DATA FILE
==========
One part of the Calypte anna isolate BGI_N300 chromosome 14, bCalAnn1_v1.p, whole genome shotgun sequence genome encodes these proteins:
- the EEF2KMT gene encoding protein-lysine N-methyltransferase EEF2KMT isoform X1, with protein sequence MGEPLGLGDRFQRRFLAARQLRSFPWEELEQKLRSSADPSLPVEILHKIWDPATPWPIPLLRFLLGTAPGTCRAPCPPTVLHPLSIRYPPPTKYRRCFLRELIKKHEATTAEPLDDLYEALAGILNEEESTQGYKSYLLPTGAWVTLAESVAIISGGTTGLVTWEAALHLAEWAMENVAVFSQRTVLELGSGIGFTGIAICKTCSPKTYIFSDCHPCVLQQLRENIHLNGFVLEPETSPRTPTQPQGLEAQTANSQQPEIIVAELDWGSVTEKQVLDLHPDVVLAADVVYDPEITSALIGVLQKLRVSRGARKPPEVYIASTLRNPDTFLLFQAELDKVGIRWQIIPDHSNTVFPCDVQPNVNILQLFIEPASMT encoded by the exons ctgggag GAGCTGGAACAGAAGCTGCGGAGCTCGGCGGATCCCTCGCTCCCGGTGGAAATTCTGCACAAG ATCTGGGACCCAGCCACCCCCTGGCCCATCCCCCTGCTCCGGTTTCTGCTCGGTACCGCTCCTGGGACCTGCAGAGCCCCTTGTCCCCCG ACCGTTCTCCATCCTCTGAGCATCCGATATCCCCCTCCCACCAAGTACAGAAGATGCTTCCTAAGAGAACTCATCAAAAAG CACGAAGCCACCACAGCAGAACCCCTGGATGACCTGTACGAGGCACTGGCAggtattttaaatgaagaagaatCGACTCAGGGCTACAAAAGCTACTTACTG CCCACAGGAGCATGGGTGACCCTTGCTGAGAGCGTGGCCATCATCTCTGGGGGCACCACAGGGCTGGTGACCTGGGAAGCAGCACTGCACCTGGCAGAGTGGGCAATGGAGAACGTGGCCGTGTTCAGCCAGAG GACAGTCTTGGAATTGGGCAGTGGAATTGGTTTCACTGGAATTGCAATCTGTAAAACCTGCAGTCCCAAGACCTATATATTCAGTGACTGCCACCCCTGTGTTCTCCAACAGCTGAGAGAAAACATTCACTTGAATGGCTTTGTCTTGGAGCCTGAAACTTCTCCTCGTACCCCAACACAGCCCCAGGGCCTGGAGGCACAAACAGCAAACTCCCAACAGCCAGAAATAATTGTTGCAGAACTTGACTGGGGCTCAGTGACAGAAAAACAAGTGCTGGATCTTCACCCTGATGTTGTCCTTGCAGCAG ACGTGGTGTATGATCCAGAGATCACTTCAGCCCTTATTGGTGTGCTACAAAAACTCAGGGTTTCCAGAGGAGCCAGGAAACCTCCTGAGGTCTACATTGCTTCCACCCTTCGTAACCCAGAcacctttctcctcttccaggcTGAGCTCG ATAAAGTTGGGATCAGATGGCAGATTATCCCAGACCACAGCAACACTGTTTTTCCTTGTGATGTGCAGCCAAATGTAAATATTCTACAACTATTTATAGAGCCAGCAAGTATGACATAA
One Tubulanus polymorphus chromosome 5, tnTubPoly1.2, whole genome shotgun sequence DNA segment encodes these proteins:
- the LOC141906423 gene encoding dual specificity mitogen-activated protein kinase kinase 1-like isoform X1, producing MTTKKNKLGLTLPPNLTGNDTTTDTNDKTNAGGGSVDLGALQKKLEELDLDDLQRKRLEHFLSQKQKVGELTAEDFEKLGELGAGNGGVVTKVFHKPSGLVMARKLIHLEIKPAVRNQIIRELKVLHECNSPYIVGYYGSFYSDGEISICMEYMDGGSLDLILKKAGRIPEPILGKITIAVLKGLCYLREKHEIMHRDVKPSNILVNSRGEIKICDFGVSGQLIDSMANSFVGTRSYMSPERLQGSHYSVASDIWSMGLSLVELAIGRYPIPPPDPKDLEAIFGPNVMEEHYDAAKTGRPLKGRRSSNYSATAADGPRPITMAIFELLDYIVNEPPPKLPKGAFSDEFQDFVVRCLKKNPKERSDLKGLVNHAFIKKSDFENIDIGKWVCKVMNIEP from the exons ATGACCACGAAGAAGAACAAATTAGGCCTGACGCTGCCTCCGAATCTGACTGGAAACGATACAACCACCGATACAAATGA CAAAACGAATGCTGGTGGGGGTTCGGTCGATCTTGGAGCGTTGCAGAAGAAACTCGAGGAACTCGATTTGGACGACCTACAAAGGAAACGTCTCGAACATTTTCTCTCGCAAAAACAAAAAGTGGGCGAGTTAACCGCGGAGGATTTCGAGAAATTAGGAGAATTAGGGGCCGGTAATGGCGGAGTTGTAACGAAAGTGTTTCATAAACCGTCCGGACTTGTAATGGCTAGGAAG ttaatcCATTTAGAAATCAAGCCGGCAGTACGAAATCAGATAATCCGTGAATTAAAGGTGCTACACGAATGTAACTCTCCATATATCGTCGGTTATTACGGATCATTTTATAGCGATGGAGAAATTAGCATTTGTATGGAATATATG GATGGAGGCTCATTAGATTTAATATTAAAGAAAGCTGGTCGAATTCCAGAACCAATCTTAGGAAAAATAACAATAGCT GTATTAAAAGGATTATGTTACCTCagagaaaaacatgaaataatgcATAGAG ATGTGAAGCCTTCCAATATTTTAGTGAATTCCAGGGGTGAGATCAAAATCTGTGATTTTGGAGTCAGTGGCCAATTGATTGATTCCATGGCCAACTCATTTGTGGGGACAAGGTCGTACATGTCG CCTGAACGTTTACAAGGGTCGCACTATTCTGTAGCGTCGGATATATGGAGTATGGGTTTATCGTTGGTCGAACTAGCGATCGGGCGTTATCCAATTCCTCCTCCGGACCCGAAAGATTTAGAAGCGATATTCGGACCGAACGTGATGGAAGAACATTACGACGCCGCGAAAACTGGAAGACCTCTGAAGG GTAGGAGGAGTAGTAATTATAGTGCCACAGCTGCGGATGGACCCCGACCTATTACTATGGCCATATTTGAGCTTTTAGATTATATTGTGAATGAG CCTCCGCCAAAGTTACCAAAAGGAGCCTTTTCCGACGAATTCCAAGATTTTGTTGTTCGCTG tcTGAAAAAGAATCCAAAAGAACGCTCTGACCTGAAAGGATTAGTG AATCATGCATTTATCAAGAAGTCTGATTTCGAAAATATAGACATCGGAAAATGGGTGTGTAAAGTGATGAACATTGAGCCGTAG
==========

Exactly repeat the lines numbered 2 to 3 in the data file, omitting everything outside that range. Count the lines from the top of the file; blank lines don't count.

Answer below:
- the EEF2KMT gene encoding protein-lysine N-methyltransferase EEF2KMT isoform X1, with protein sequence MGEPLGLGDRFQRRFLAARQLRSFPWEELEQKLRSSADPSLPVEILHKIWDPATPWPIPLLRFLLGTAPGTCRAPCPPTVLHPLSIRYPPPTKYRRCFLRELIKKHEATTAEPLDDLYEALAGILNEEESTQGYKSYLLPTGAWVTLAESVAIISGGTTGLVTWEAALHLAEWAMENVAVFSQRTVLELGSGIGFTGIAICKTCSPKTYIFSDCHPCVLQQLRENIHLNGFVLEPETSPRTPTQPQGLEAQTANSQQPEIIVAELDWGSVTEKQVLDLHPDVVLAADVVYDPEITSALIGVLQKLRVSRGARKPPEVYIASTLRNPDTFLLFQAELDKVGIRWQIIPDHSNTVFPCDVQPNVNILQLFIEPASMT encoded by the exons ctgggag GAGCTGGAACAGAAGCTGCGGAGCTCGGCGGATCCCTCGCTCCCGGTGGAAATTCTGCACAAG ATCTGGGACCCAGCCACCCCCTGGCCCATCCCCCTGCTCCGGTTTCTGCTCGGTACCGCTCCTGGGACCTGCAGAGCCCCTTGTCCCCCG ACCGTTCTCCATCCTCTGAGCATCCGATATCCCCCTCCCACCAAGTACAGAAGATGCTTCCTAAGAGAACTCATCAAAAAG CACGAAGCCACCACAGCAGAACCCCTGGATGACCTGTACGAGGCACTGGCAggtattttaaatgaagaagaatCGACTCAGGGCTACAAAAGCTACTTACTG CCCACAGGAGCATGGGTGACCCTTGCTGAGAGCGTGGCCATCATCTCTGGGGGCACCACAGGGCTGGTGACCTGGGAAGCAGCACTGCACCTGGCAGAGTGGGCAATGGAGAACGTGGCCGTGTTCAGCCAGAG GACAGTCTTGGAATTGGGCAGTGGAATTGGTTTCACTGGAATTGCAATCTGTAAAACCTGCAGTCCCAAGACCTATATATTCAGTGACTGCCACCCCTGTGTTCTCCAACAGCTGAGAGAAAACATTCACTTGAATGGCTTTGTCTTGGAGCCTGAAACTTCTCCTCGTACCCCAACACAGCCCCAGGGCCTGGAGGCACAAACAGCAAACTCCCAACAGCCAGAAATAATTGTTGCAGAACTTGACTGGGGCTCAGTGACAGAAAAACAAGTGCTGGATCTTCACCCTGATGTTGTCCTTGCAGCAG ACGTGGTGTATGATCCAGAGATCACTTCAGCCCTTATTGGTGTGCTACAAAAACTCAGGGTTTCCAGAGGAGCCAGGAAACCTCCTGAGGTCTACATTGCTTCCACCCTTCGTAACCCAGAcacctttctcctcttccaggcTGAGCTCG ATAAAGTTGGGATCAGATGGCAGATTATCCCAGACCACAGCAACACTGTTTTTCCTTGTGATGTGCAGCCAAATGTAAATATTCTACAACTATTTATAGAGCCAGCAAGTATGACATAA
One Tubulanus polymorphus chromosome 5, tnTubPoly1.2, whole genome shotgun sequence DNA segment encodes these proteins: